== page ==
The opinion of the court was delivered by: William M. Skretny Chief Judge United States District Court
Petitioner, Brenda Haynes, who has been charged with two counts of criminal possession of a controlled substance in violation of N.Y. Penal Law § 220.03 and is currently awaiting trial in Buffalo City Court on said charges, has filed a pro se petition for a writ of habeas corpus, pursuant to 28 U.S.C. § 2254, claiming unlawful detention pursuant to the "process of a state court lacking jurisdiction over the crimes charged in violation of [her Fourteenth] Amendment rights to due process and equal protection." (Docket No. 1, Petition, ¶ 22.)
Specifically, petitioner asserts that City Court Judge Fiorella initially dismissed the pending charges against her on the ground that the accusatory instrument was facially insufficient to confer jurisdiction because it was based on evidence and facts legally insufficient to support the offenses charged. The District Attorney's Office "improperly" appealed the dismissal to Erie County Court, where County Court Judge Ditullio acted in excess of her authority when she reversed the dismissal and reinstated the charges.
On September 7, 2010, Judge Fiorella notified petitioner that a trial on the charges was scheduled for September 27, 2010, and that a warrant would issue if she did not appear. Petitioner appeared on September 27, 2010 at the "alleged criminal proceeding." She was not presented with a "new" accusatory instrument, allowed to enter a plea, or permitted to have subpoenas issued. Petitioner's trial was rescheduled for October 28, 2010. (Petition, ¶ 22, at 7-8.) Her appeal from the County Court's order is pending with the New York State Appellate Division, Fourth Department.
Because there is no indication the petitioner has yet been convicted of the offenses with which she is charged and she has not exhausted her state court remedies, both of which are necessary to the filing of a petition under § 2254, see, e.g., Burke v. Hardin , No. 1:09-CV-114, 2010 WL 1417830, at *2 (D.Vt. April 6, 2010), the petition is premature and is dismissed without prejudice. See 28 U.S.C. § 2254, 28 U.S.C. § 2241(c)(3); see also Rule 4 of the Rules Governing Section 2254 Habeas Corpus Cases in the United States District Courts, 28 U.S.C. foll. Sec. 2254 (if it plainly appears from the face of petition that petitioner is not entitled to relief, the judge shall make an order for summary dismissal).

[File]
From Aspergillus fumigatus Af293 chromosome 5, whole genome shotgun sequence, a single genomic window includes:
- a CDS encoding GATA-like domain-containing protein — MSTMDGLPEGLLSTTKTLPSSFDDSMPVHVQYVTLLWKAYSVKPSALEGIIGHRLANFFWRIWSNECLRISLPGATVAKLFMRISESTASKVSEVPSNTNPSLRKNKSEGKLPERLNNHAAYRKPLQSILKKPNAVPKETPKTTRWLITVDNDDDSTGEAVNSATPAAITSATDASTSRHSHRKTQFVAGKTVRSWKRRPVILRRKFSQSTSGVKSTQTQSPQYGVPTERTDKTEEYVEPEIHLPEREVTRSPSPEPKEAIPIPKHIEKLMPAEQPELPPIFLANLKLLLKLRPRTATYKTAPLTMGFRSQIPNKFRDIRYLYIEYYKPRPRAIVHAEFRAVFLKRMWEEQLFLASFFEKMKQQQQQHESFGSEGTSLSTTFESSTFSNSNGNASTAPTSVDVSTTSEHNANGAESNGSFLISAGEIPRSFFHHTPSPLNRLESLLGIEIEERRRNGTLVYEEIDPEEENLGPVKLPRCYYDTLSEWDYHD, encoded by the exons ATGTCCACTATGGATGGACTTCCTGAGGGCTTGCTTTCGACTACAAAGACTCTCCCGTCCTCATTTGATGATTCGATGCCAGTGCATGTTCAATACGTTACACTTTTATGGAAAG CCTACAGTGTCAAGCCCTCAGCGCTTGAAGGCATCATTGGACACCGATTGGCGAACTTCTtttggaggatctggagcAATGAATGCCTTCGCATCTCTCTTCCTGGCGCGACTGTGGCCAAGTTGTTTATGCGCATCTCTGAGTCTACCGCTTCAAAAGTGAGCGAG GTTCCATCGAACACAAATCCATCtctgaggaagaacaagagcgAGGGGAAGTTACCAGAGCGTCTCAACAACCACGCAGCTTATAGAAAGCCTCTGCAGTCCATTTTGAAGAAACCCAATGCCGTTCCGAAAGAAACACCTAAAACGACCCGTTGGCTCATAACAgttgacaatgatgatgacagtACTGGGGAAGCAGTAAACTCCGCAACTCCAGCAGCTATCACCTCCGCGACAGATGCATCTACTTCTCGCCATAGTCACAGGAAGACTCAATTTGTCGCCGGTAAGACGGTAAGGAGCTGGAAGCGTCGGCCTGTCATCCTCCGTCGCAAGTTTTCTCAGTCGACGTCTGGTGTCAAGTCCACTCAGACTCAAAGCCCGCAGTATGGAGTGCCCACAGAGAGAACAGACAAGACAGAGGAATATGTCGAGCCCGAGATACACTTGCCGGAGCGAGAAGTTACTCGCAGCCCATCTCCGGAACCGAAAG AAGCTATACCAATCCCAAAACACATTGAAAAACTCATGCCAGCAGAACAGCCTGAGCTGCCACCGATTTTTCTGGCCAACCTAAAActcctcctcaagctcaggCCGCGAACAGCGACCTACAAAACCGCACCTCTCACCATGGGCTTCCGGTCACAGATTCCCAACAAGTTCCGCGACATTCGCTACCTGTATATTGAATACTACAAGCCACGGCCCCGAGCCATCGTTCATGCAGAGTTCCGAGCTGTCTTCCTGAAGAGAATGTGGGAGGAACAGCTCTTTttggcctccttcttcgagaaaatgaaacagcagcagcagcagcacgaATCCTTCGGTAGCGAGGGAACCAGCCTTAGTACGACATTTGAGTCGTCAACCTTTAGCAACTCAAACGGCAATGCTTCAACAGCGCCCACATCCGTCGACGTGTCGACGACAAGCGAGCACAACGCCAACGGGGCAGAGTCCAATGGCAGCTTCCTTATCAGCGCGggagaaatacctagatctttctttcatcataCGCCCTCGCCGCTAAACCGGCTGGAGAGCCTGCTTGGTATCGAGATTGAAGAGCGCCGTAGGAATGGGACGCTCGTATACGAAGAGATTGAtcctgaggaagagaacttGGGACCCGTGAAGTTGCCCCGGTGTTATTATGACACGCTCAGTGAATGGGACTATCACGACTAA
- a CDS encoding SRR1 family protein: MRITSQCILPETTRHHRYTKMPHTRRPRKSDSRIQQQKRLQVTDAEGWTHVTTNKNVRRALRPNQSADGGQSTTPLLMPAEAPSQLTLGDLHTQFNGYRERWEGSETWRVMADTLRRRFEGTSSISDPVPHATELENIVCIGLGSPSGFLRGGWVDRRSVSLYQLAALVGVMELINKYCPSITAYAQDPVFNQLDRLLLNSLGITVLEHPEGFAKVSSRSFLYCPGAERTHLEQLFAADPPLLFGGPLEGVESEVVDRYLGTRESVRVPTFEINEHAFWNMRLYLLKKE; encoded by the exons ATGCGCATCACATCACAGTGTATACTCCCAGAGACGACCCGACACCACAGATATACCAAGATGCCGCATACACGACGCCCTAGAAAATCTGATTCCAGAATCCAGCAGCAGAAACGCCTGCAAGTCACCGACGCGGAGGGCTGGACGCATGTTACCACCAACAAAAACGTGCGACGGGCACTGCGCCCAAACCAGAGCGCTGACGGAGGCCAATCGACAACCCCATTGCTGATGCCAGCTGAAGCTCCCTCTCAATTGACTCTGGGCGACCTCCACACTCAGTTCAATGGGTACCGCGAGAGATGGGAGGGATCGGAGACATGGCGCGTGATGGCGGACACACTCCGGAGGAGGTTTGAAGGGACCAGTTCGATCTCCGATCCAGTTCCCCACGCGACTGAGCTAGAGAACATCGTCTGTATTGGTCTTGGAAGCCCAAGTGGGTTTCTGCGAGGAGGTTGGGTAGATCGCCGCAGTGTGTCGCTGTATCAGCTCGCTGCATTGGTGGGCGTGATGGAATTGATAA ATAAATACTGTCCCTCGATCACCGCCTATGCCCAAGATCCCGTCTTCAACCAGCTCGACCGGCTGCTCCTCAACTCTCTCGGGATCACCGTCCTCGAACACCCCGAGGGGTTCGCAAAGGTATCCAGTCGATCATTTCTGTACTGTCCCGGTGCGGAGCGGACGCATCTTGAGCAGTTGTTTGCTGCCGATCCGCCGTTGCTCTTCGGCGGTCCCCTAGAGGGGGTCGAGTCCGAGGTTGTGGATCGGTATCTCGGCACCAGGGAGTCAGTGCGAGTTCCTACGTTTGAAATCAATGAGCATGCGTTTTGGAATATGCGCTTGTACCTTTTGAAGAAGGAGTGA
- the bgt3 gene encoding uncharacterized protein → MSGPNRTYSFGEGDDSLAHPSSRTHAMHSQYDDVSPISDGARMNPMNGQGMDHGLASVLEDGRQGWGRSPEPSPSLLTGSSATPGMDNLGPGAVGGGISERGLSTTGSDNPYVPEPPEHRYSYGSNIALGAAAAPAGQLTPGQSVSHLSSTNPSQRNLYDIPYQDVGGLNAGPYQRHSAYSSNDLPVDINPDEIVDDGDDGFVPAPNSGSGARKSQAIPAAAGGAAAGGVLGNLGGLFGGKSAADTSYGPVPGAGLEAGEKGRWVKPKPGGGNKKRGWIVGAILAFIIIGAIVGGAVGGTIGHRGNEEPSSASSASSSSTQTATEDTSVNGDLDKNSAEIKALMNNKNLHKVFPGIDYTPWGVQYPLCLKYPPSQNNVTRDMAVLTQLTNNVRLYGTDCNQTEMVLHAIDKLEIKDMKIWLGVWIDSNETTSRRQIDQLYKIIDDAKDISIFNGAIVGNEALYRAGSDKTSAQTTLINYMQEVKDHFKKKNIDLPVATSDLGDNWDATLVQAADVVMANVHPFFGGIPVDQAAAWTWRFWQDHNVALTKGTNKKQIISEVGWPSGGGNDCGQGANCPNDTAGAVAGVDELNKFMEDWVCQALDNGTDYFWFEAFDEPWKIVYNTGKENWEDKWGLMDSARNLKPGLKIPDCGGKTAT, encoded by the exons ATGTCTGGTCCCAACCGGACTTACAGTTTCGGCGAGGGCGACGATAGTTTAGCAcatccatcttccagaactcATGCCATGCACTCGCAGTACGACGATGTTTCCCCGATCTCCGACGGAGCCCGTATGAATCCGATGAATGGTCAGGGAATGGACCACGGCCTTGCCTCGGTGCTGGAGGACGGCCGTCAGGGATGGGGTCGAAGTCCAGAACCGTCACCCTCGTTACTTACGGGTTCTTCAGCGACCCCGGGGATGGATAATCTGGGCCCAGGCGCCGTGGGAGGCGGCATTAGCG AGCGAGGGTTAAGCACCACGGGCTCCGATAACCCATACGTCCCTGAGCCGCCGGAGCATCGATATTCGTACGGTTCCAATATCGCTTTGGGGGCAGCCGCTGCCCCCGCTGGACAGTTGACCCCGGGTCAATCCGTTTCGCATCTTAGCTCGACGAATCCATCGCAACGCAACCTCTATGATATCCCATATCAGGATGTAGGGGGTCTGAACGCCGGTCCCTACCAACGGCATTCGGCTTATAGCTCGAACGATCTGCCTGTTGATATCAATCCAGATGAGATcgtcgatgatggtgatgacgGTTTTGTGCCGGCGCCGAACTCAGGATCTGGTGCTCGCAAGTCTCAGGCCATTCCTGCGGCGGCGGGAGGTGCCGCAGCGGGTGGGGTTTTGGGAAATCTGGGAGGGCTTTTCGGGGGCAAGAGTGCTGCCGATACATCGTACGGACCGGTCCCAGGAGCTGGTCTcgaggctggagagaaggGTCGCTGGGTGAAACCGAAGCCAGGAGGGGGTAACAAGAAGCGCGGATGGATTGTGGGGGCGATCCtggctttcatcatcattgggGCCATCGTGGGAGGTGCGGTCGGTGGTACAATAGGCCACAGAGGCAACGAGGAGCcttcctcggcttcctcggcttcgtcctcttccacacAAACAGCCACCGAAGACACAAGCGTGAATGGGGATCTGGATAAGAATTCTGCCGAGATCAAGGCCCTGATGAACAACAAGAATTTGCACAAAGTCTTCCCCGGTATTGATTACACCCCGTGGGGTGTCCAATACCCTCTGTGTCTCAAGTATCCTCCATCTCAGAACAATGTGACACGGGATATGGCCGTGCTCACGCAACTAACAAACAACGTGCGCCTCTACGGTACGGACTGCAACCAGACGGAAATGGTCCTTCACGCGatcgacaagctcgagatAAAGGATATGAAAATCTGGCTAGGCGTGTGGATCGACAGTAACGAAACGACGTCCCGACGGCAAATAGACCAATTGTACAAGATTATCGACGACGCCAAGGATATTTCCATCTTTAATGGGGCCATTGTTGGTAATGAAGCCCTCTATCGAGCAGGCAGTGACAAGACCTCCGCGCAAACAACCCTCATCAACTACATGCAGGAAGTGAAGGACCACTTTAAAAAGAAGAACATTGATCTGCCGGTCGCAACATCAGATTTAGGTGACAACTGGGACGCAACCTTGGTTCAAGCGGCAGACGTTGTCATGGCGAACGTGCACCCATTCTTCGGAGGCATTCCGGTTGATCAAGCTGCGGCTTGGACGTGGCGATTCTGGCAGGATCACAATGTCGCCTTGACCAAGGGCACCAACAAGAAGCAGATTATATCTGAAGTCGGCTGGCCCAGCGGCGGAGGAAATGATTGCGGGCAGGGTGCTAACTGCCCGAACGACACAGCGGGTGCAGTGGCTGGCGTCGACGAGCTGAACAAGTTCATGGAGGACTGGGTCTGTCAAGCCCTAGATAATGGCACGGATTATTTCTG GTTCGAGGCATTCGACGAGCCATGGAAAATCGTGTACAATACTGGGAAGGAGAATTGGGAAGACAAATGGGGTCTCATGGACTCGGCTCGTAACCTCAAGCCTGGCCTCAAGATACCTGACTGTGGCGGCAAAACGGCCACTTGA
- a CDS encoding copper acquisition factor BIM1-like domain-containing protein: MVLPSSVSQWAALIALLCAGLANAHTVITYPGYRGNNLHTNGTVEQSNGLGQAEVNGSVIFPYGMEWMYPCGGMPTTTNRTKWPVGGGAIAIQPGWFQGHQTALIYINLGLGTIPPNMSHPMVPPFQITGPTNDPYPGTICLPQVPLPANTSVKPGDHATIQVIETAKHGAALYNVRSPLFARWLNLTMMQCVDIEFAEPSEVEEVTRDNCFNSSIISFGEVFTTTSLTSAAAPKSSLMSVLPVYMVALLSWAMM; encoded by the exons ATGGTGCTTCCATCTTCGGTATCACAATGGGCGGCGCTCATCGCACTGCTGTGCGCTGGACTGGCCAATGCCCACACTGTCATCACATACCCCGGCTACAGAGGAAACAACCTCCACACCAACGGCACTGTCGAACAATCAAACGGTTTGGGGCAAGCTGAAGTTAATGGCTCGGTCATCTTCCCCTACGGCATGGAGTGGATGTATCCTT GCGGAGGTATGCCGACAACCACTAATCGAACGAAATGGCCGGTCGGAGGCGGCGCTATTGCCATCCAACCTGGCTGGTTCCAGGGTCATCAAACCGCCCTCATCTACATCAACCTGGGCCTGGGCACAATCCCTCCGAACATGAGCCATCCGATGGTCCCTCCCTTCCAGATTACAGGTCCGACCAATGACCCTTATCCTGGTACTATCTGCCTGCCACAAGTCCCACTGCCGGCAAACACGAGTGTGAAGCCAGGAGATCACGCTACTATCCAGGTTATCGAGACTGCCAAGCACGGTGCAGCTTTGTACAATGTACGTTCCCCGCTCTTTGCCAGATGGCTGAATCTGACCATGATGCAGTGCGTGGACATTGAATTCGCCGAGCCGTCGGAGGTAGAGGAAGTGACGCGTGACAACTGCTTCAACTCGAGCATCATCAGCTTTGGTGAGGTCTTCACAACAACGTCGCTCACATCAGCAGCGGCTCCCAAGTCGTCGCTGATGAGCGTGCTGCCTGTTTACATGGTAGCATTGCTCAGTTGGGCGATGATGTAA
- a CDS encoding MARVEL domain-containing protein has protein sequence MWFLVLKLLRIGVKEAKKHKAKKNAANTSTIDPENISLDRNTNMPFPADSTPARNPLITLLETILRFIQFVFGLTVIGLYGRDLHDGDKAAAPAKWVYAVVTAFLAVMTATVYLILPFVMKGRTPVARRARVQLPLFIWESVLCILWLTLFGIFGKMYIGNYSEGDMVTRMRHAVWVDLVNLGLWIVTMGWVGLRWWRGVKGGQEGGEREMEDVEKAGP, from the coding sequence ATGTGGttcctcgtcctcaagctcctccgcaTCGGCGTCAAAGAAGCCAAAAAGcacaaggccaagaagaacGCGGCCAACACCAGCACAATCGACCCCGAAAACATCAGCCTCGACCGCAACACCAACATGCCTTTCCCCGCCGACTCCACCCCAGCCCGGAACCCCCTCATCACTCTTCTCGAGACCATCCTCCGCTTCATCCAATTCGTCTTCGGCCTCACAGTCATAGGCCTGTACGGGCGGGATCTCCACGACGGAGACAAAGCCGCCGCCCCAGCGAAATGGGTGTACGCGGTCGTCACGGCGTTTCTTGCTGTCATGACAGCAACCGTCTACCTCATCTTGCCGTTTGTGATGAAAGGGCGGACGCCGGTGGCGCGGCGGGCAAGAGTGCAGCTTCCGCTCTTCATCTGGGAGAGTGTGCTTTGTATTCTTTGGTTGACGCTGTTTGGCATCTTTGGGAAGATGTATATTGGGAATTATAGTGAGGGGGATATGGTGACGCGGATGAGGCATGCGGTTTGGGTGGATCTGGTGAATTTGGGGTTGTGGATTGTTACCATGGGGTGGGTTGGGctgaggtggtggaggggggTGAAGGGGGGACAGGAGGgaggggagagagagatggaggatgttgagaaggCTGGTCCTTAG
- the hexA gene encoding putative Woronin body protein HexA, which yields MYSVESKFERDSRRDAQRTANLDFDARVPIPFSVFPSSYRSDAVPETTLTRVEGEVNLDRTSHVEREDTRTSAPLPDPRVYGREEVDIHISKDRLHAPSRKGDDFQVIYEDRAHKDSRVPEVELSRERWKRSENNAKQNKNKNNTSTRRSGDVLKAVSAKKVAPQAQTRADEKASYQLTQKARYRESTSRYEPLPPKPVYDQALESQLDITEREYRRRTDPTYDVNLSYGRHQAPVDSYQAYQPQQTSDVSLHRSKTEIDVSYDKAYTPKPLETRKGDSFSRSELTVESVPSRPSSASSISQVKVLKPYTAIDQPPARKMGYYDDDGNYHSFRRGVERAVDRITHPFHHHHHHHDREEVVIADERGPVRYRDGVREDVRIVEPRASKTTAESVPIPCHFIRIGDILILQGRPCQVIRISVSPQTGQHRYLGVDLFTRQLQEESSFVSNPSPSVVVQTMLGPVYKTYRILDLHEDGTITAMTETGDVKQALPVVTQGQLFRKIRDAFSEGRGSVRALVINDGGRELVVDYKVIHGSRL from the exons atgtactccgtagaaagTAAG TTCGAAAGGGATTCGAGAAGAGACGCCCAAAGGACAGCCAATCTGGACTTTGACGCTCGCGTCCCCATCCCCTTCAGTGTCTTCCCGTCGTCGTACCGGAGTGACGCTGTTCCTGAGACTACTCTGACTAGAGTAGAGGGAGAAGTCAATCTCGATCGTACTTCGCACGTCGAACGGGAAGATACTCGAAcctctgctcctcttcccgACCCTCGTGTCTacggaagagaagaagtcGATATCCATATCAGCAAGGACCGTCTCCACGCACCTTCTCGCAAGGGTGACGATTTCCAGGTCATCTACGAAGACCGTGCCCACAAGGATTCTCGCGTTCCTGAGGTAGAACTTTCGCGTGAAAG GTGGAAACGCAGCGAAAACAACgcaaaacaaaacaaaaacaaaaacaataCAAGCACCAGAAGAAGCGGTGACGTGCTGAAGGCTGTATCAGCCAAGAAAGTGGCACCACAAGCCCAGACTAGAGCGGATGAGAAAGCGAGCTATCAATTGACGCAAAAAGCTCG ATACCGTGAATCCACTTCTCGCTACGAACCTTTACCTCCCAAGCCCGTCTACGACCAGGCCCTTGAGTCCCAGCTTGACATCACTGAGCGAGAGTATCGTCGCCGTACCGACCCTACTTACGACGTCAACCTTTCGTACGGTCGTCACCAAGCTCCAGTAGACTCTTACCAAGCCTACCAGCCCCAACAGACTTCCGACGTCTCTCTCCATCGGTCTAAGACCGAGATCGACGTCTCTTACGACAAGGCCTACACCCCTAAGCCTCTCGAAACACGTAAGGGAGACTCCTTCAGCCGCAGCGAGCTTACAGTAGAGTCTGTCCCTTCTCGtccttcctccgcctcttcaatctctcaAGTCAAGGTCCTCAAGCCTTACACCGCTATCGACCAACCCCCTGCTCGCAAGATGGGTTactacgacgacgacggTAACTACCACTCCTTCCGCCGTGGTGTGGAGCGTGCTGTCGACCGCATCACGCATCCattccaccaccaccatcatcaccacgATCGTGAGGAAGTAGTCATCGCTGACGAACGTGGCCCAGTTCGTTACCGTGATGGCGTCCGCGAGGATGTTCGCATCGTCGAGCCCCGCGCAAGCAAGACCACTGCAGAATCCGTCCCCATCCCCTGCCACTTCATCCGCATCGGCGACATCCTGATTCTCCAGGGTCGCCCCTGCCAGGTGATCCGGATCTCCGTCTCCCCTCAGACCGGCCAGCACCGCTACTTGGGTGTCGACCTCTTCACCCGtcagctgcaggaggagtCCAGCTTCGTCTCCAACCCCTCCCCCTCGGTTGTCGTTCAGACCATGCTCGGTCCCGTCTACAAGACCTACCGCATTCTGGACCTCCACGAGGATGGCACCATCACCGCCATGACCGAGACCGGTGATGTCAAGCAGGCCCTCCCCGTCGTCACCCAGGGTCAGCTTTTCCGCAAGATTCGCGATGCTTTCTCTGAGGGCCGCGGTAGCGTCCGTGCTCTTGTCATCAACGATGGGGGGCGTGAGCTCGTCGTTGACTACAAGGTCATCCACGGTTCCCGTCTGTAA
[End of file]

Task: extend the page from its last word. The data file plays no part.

A federal court has jurisdiction to hear a case under 28 U.S.C. § 2254 when a person in custody pursuant to a state court conviction applies for a writ of habeas corpus on the ground that she is in custody in violation of the Constitution, laws, or treaties of the United States. Petitioner is not in custody pursuant to a state court judgment of conviction inasmuch as she has not yet been convicted. See, e.g, Bolar v. Pilgrim State Psychiatric Hospital , No. 07-CV-5445 (NG), 2008 WL 2051029, at *1 (E.D.N.Y. May 13, 2008). Moreover, a person seeking a petition for a writ of habeas corpus, must first exhaust her available state judicial remedies or show that "there is an absence of available state corrective process; or circumstances exist that render such process ineffective to protect the rights of the applicant." 28 U.S.C. § 2254(b)(1)(B)(i)(ii). To meet the exhaustion requirement, federal claims must be presented to the highest state court before a federal court may consider the petition. Picard v. Connor , 404 U.S. 270, 275, 92 S.Ct. 509, 30 L.Ed.2d 438 (1971); Daye v. Attorney General , 696 F.2d 186, 190-92 (2d Cir.1982). Since it is clear from the face of the petition that petitioner's criminal case is still pending, she is not in custody pursuant to a state court conviction and she has not exhausted her available state court remedies.*fn1 See, e.g. , Jimoh v. O.B.C.C. , No. 06-CV-3069 (JG), 2006 WL 2013213, *1 (E.D.N.Y. July 18, 2006). Accordingly, the instant petition is premature and shall be dismissed without prejudice.*fn2
For the reasons set forth above, the petition is dismissed without prejudice. In addition, because the issues raised here are not the type of issues that a court could resolve in a different manner, and because these issues are not debatable among jurists of reason, the Court concludes that petitioner has failed to make a substantial showing of the denial of a constitutional right, 28 U.S.C. § 2253(c)(2), and accordingly the Court denies a certificate of appealability.
The Court also hereby certifies, pursuant to 28 U.S.C. § 1915(a)(3), that any appeal from this judgment would not be taken in good faith and therefore denies leave to appeal as a poor person. Coppedge v. United States , 369 U.S. 438, 82 S.Ct. 917, 8 L.Ed.2d 21 (1962).
Petitioner must file any notice of appeal with the Clerk's Office, United States District Court, Western District of New York, within thirty (30) days of the date of judgment in this action. Requests to proceed on appeal as a poor person must be filed with the United States Court of Appeals for the Second Circuit in accordance with the requirements of Rule 24 of the Federal Rules of Appellate Procedure.
IT HEREBY IS ORDERED, that the petition is dismissed; FURTHER, that a certificate of appealability is denied; and FURTHER, that leave ...